Why ‘Batch Code’ is going to be the most important beauty term you learn this year.
by BR Natalie
I did something unusual a couple of weeks ago.
I shopped beauty outlet stores. Usually my cheap products come from the clearance section of official stockists, Farmers Red Dot, that sort of thing; otherwise I shop smart during sales and specials.
I don't know why but I get the heebies from super cheap pop up sales and online clearance stores. They always felt like the place makeup goes to die. But I threw caution to the wind and acquired quite the haul in just one week - $250 later I had over 20 new products to play with.
And yet, in the words of a shopped-out Vivian in Pretty Woman. It was a big mistake. BIG. Huge.
You see, later that same week after buying my bargains, I discovered Batch Codes.
What you need to know about the cosmetic life span.
The shelf life of an unopened cosmetic is not an easy thing to pinpoint. Consensus seems to be a product stored correctly, should remain stable for 3 years. It’s important to remember, any product is only considered in premium condition (regardless of how old it is) if it has been stored and transported correctly. Imported and clearance products have gone from warehouse to store and back again at least once, often they’ve travelled the globe. Whether the storage conditions are stringently monitored cannot verified. Changes in temperature, being shaken and stirred, exposure to light - these things impact the formula and quality of a product. (One BB cream I received frozen solid, when I first opened it – and that was just a journey from Auckland to Canterbury!)
The FDA and European standards mandate that products with an expiry of less than 30 months must carry an expiration date, and sunscreen which is classed as a medicinal product, must always display a date of expiry. Here in New Zealand however, sunscreen is classed as a cosmetic, and cosmetics are not required to carry an expiration date. They must however carry a batch code.
Wait, those random numbers mean something?
A batch code gives you the exact date of manufacture. You'll find it printed somewhere on the product, in a different font to the labelling. It's usually 4-8 digits long. Here are some examples:
So - if you know when a product was made, you know it'll be past best (and potentially expired) 3 years after the date of manufacture. And don't forget - 3 years is only a good estimate if the product has been stored and transported correctly, something very hard to verify once a product falls out of the official distribution chain.
There are two main cosmetic batch code databases online – checkcosmetic.net and checkfresh.com. I used both. For most products, the codes were found in both databases, but all codes were found in at least one.
Can you see where this is going? Yeap. My $250 haul has some right old doozies in it. Brace yourself. Because when you see how old my new make-up is, I guarantee you’re going to become obsessed with checking all your own recent purchases – and your future ones.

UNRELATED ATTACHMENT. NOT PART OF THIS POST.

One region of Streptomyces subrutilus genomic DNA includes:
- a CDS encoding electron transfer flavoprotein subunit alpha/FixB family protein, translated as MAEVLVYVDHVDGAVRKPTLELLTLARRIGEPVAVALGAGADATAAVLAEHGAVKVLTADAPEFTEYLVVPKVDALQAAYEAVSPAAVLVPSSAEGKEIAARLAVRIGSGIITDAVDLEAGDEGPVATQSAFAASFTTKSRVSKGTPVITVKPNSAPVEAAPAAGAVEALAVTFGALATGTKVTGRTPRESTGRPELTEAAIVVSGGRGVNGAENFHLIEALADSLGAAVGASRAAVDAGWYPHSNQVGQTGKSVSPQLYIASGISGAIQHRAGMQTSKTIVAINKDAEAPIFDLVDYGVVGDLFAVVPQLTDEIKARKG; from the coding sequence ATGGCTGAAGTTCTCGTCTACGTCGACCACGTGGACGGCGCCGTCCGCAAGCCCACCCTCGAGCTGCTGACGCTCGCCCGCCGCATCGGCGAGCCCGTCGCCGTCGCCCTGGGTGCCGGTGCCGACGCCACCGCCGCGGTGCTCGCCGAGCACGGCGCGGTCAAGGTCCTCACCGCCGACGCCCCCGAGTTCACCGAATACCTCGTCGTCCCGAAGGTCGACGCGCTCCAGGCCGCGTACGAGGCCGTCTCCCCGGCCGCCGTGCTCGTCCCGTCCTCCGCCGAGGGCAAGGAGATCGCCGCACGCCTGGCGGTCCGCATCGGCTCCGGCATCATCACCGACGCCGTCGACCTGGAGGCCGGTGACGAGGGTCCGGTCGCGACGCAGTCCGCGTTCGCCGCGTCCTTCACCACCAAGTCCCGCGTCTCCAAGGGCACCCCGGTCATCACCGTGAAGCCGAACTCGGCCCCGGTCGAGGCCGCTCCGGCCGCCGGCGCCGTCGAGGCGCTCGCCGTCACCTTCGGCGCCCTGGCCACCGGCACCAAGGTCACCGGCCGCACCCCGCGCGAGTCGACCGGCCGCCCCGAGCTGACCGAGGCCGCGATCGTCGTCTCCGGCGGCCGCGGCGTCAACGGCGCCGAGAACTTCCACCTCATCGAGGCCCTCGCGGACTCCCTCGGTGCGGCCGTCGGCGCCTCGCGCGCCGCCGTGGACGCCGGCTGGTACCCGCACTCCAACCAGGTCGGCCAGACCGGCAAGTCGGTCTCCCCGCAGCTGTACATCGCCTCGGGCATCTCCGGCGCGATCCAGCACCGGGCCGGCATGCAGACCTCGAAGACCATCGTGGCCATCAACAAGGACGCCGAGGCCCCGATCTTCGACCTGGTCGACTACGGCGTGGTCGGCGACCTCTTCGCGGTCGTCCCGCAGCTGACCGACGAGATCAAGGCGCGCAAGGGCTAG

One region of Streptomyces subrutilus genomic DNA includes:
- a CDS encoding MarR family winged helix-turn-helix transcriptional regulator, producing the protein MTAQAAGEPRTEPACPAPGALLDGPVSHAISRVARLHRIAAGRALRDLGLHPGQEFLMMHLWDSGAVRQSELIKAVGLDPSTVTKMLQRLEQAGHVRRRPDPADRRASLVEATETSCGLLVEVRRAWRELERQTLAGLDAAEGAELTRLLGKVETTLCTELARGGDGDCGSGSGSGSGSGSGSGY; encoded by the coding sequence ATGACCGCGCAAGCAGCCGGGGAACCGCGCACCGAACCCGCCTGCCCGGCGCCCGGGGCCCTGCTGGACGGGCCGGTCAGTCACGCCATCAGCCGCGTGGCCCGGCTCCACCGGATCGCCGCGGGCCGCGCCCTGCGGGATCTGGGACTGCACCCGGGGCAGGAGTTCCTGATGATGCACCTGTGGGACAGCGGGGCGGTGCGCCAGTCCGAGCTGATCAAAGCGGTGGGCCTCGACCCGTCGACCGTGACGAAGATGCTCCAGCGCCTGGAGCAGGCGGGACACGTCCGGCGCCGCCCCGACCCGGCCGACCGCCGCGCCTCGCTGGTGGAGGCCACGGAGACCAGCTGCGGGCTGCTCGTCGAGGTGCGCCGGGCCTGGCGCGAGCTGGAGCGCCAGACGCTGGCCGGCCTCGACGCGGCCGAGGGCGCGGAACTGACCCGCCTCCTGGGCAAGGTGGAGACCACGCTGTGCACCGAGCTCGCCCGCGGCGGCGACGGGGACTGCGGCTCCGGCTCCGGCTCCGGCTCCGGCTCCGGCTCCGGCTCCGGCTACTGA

Haul of Horrors.
Y'all, I spent $20 on a FIVE year old foundation. One bronzer was TEN YEARS OLD. It was described as 'brand new and fresh' on the website.
Mascaras over 3 years old. Liquid bronzer four years old.
Out of the many lipsticks I bought, the youngest was manufactured 5 years ago. A SEVEN year old lip liner.
$25 for a three year old face cream, containing SPF no less. The current equivilent was on special for $30 at Countdown. I checked that batch code in store. Manufactured just six months ago.
A BB Cream with SPF 30 that’s over 3 and a half years old. Is that SPF still good? I dunno, that’s another bloomin’ research rabbit hole I need to dive into. I mean how can a consumer buy with confidence?
80% of the cosmetics I bought were manufactured at least three years ago, 14 of the twenty products were over FOUR years old.
I’ve bought food that was out of date before, and I’ve taken it back. Not because it wasn’t ok to eat, because it probably was - but it wasn't advertised as aged stock that could be considered 'past best'. Neither were these beauty products. We use them on our skin, which absorbs ingredients. We use them near our eyes, which are open to infection. We use them on our lips, meaning we ingest them. If these products were labelled with their date of manufacture listed would the average consumer pay $7-25 for each of them? Would they see them as an incredible bargain, or would they choose to shop elsewhere?
Have you used a batch code checker before? Did the results surprise you? Or is this the first you’ve heard of batch codes? Will you be checking your future beauty purchases? Would knowing a product was ‘old’ impact how you valued it? Would it make it less of a bargain?
Get chatting below!